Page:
Students and colleagues often ask whether there is a sole attribute that defines effective leadership. Most experts would support the finding, encapsulated in a 2007 megastudy published in the Harvard Business Review, that there are no "universal characteristics, traits, skills, or styles," that constitute the "profile of an ideal leader." Good leadership assumes a multiplicity of forms, and it would be a mistake to reduce effective leadership to a single characteristic. That having been said, however, there is considerable evidence that without the trait of self-awareness, one cannot hope to lead effectively. As the widely respected Center for Creative Leadership explains, "… strong interpersonal skills, grounded in personal reflection and self-awareness, are the key to effective leadership."
I was reminded of the importance of self-awareness recently during a presentation at Spertus by the acclaimed statistician, Nate Silver. In discussing why so many predictions fail, the man who famously foretold the results of the 2012 presidential election with astounding accuracy noted the following irony, "The more one acknowledges one's biases, the less likely one is to make biased decisions." To illustrate, Silver noted that individuals who admit to a bias in favor of hiring male candidates over similarly qualified female candidates, actually hire more women than those who claim no such bias.
This is a fascinating insight, and although Nate Silver was not talking about leadership per se, it has enormous resonance for those who lead. Simply stated, an important corrective in overcoming a prejudice is the self-awareness required to acknowledge that prejudice in the first place. Leaders honest enough to admit their biases are uniquely qualified to compensate for those weaknesses.
Jewish sources insist that though it is imprudent to deny one's limitations, including predispositions and biases, the presence of those shortcomings ought not prevent us from leading effectively. According to the Torah, when God summons Moses to lead the Jewish people his reaction is to reject the call because of his own failing, averring "I am not a man of words" (Ex. 4:10). God then assures Moses that not only will He be with him, but his brother Aaron will serve as counselor and spokesperson. Only when Moses is certain that his weaknesses can be compensated for does he feel sufficiently confident to assume leadership of the people.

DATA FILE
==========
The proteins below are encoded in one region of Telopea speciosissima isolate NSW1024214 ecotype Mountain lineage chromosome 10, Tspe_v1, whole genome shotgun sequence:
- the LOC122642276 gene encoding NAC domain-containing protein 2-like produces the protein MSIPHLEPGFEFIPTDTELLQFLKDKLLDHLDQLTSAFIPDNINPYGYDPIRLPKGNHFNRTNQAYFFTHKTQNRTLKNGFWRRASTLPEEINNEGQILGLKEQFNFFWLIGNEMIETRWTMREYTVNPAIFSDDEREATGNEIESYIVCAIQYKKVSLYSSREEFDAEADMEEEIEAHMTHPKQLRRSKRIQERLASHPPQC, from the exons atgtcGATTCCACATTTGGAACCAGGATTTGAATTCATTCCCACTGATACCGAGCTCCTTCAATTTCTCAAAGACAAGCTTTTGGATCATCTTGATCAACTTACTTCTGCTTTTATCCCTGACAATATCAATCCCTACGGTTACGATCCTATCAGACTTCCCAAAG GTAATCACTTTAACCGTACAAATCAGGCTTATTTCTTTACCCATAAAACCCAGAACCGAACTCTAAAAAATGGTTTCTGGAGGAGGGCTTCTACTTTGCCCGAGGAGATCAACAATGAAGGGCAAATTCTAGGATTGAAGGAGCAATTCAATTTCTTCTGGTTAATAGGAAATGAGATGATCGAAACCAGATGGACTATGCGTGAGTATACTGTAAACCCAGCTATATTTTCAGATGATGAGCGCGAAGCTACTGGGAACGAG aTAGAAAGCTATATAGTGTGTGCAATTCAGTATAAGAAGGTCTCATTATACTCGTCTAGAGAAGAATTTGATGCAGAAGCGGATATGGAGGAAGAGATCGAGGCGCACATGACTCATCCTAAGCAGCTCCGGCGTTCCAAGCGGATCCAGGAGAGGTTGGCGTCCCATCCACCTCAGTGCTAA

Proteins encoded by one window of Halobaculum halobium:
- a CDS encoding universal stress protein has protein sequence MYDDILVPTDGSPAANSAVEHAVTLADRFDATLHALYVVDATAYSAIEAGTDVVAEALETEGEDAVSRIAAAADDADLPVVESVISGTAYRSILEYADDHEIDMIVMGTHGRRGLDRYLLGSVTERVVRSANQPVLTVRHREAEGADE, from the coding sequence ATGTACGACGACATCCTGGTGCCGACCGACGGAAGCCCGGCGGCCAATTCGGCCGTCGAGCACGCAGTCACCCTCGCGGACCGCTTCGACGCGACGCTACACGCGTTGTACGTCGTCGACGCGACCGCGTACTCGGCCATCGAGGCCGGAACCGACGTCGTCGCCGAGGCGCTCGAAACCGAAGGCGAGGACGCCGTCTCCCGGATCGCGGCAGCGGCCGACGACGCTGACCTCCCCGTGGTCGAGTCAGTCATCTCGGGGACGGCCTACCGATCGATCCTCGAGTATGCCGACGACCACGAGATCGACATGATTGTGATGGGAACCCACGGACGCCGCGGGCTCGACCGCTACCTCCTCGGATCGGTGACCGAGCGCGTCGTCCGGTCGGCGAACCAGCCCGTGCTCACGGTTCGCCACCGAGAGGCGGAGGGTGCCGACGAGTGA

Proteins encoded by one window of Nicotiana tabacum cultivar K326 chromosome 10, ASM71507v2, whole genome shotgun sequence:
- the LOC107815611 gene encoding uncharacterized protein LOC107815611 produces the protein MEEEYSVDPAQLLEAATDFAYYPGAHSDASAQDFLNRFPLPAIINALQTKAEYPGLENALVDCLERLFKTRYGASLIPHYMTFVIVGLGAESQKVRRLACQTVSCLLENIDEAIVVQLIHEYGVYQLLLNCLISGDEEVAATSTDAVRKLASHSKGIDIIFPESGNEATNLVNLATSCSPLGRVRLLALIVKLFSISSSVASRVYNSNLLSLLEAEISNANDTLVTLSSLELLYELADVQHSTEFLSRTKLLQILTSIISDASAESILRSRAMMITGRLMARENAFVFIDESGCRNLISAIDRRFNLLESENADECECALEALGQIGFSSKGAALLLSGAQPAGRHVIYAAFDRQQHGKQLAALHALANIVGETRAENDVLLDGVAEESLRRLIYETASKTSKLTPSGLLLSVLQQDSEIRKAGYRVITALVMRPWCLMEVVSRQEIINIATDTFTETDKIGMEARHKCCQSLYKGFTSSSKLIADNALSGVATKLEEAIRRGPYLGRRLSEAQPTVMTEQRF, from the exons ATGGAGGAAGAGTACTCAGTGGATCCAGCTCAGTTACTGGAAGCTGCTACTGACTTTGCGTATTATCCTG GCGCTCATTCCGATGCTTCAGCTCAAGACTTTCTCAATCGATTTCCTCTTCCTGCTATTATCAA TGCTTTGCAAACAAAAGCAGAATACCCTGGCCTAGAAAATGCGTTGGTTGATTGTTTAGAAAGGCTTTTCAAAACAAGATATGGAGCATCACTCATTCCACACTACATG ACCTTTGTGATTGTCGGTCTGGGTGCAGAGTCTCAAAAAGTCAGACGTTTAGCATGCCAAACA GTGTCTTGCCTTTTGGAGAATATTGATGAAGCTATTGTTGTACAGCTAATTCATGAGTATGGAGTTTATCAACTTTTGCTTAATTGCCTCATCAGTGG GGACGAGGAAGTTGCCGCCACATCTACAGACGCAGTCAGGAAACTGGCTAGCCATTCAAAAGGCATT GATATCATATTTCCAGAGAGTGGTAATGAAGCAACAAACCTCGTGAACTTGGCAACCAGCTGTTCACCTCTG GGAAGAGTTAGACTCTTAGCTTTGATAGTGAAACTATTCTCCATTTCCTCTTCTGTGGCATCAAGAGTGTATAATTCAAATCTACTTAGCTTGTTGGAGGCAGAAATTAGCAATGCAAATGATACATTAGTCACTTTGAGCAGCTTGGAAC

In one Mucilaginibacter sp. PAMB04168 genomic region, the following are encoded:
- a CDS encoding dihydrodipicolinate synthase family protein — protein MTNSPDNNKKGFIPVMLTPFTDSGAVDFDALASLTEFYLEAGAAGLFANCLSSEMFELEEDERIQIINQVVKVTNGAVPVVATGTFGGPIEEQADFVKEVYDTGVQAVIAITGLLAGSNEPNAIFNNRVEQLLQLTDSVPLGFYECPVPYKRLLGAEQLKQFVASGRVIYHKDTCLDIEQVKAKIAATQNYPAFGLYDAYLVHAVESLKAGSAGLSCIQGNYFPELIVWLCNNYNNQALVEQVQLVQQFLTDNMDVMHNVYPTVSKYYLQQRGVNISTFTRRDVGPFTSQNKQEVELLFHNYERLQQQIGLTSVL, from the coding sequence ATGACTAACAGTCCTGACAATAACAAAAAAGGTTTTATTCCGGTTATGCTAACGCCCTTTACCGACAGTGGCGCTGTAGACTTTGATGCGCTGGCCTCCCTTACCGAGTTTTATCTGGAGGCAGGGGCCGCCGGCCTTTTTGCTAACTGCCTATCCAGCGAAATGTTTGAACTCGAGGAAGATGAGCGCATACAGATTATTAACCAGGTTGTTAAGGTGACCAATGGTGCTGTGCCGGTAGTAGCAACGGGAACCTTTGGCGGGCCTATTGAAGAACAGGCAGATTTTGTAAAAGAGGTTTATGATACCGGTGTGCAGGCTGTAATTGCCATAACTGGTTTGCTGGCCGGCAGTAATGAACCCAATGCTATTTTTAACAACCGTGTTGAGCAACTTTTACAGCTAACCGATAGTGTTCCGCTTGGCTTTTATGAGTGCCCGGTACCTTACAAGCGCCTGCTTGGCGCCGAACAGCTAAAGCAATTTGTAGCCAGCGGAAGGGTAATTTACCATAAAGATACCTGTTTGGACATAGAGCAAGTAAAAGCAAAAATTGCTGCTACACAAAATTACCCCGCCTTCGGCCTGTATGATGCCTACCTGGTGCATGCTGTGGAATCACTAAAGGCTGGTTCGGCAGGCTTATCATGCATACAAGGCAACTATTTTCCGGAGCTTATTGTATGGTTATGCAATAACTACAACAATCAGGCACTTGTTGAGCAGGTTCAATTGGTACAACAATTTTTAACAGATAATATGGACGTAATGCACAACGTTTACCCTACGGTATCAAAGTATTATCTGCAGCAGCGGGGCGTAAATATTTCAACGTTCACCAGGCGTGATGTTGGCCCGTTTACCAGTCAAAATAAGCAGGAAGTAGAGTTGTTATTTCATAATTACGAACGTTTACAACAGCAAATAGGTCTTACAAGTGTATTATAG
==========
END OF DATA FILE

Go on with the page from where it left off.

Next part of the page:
This is not the only episode in which Moses mistakenly supposes that a leader needs to be perfect, to know it all and to do it all. During the Israelites' early years wandering the desert, Moses is called to task by his father-in-law, Jethro, for shouldering the entirety of the nation's leadership responsibilities. "The thing you are doing is not right," he tells Moses, " You will surely wear yourself out, and these people as well. For the task is too heavy for you; you cannot do it alone" (Ex.18:17-18). Jethro goes on to instruct Moses to surround himself by capable individuals who can share in the leadership.
A similar idea is reflected in a now popular article published several years ago in the Harvard Business Review titled, "In Praise of the Incomplete Leader" (2.07). In it the authors make the following point, "No leader is perfect. The best ones don't try to be - they concentrate on honing their strengths and find others who can make up for their limitations."
Great leaders acknowledge their weaknesses. They take responsibility for their biases, but refuse to be defined by them. Thoughtful leaders learn to compensate for their limitations, sometimes by self-remediation, other times by surrounding themselves with people who bring to the enterprise talents, skillsets and perspectives that they lack.
Nate Silver's insights challenge all who lead. Ask yourself: What are the biases that I bring to the table? In what ways do they impede my ability to lead effectively? What can I do to compensate for these limitations in ways that will enhance the overall leadership of the organization?